Is this where Billy lives?: The day 2 grannies came to my nephew’s house with his preg_nant lover

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I was about to leave after a three-day bingeing spree at my nephew’s house in Budiriro when his neighbour alerted us to the presence of “visitors” at the gate.

On investigating, we saw a young lass sitting between two elderly women, with an old, dirty and torn bag within range.

Her head was covered by a quilt.

The “visitors” did not care to greet us.

One did not need special glasses to see that these people were in a no-nonsense mood.

Their faces resembled an unweeded garden while their demeanour showed they were playing out a well-choreographed script.

“Is this where Billy lives?” they asked.

Once we affirmed, the elderly women rose and purred: “We have brought his wife. If he has any questions, we shall meet in court.”

They left and never looked back, literally.

We could actually see them fading into the distance as they disappeared into the night.

As this drama was unfolding, Billy had locked himself in his bedroom pondering the next move since he was jobless.

There was nothing left to do except to usher the young girl into the house as reality slowly sank in that Billy had joined the married men’s band.

“Ndiko kukura muzukuru. Sadza rawanda (Man up this is a sign of maturity),” I assured him, but the damage had already been done.

Gentle reader, the indefinite coronavirus-induced lockdown Zimbabwe is wading through has brought to the fore immense social and economic realities no one would have ever noticed in normal times.

The realities are shared and as universal as death.

In communities in which we live, girls of various ages, shapes and sizes are eloping daily.

People generally have very little to do and what is happening in the ghetto is astounding.

Apart from eloping, rap_e cases and innumerable petty crimes have become commonplace.

“This lockdown is proving to be preg_nant with lessons. A lot of things are happening in a way that could help create storylines for films and novels. We are learning a lot during this coronavirus period,” an elderly man who sells firewood in Kuwadzana told this writer.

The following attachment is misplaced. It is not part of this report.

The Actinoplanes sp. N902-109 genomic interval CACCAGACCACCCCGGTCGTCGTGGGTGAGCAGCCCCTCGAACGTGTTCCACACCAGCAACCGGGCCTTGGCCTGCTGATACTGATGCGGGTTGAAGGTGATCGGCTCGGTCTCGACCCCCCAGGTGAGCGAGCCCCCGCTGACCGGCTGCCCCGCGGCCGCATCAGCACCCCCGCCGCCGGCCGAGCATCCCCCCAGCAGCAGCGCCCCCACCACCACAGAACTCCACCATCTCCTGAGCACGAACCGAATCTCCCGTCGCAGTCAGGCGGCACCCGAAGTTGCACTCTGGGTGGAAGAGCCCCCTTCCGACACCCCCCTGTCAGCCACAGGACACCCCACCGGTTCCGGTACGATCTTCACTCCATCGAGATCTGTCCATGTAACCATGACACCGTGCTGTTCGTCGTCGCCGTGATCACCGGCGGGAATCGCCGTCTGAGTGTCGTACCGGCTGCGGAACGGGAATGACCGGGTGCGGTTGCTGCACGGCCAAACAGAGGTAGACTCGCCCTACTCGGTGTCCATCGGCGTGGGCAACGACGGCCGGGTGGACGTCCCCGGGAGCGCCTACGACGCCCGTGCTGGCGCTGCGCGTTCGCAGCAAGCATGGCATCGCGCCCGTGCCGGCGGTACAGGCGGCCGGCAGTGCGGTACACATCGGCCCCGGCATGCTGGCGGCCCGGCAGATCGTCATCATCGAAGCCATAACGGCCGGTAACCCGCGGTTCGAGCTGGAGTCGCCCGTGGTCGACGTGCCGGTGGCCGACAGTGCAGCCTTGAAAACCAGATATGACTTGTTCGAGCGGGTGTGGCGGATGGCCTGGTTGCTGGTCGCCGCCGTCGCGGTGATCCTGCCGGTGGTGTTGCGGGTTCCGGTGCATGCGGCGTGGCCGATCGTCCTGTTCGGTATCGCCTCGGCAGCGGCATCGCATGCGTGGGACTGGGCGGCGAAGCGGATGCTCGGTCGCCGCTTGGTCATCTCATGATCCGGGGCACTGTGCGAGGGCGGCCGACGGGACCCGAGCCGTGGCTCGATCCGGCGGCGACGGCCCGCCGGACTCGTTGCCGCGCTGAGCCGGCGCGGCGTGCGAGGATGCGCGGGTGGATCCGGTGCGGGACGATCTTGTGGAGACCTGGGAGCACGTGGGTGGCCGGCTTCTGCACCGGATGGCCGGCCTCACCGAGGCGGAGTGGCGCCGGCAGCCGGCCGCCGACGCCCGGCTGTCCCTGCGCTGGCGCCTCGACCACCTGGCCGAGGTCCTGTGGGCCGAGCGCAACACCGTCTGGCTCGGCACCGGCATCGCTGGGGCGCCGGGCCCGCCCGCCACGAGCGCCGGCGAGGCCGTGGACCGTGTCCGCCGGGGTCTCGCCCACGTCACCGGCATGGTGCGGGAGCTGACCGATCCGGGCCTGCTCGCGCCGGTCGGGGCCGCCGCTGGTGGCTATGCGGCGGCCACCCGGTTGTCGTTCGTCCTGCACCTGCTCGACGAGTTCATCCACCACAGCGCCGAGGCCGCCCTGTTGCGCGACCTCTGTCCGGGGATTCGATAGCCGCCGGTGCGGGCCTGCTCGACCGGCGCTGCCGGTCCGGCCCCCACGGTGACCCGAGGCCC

“Children are now getting to know some of the underhand dealings done by their parents because there is nowhere to hide.”

There is an unprecedented surge in domestic violence cases.

This is as a result of infidelity, poor communication and arguments over how to share scarce resources like money.

There are fights everywhere as couples fail to handle the pressure that comes with staying at home and balancing this with an empty stewpot.

Marriages are now worse than war zones.

As I commit my loud pen to paper gentle reader, this lockdown generally means people are having to stay more at home to prevent the spread of coronavirus, and this has caused a lot of tensions between landlords and their tenants.

Landlords were used to spending the better part of the day alone, but now because tenants are not going to work, there is a lot of friction.

“I wish this lockdown ends fast. Ever since I stopped going to work, my landlord is always coming with all sorts of accusations.

“She follows my children to the toilet and complains that they are messing the bathroom.

“She is always complaining about electricity usage. Most of these things never really happened when I would spend the day at work,” a Hillside lodger confided in this writer.

People somehow need each other, but they simply cannot stay together under one roof without problems.

There are a lot of misunderstandings that have cropped up as a result of the current lockdown. This has seen some parties visiting the police for redress.

The Rent Board, which handles queries between landlords and their tenants, has not been spared.

Some unfair evictions are taking place countrywide because people are now generally staying together for a long time.

There are also cases of spouse-snatching between landlords and their tenants.

Communities are being plagued by bad things that are happening under the cover of the lockdown.

Given that water is scarce in most communities, people are endlessly brawling at boreholes.

At home, people are also fighting over using water as those who do not want to fetch it are those who use it the most.

Burglaries are also on the increase. It is now almost unusual to wake up in the ghetto and not hear stories of someone’s car and home having been broken into.

People are stealing big time.

I personally saw a woman being forced to eat raw vegetables in Glen Norah after being caught stealing from someone’s garden. This lockdown is more than an action-packed drama series.

Inotambika mughetto.

  • Ghetto Whispers – Mutakati

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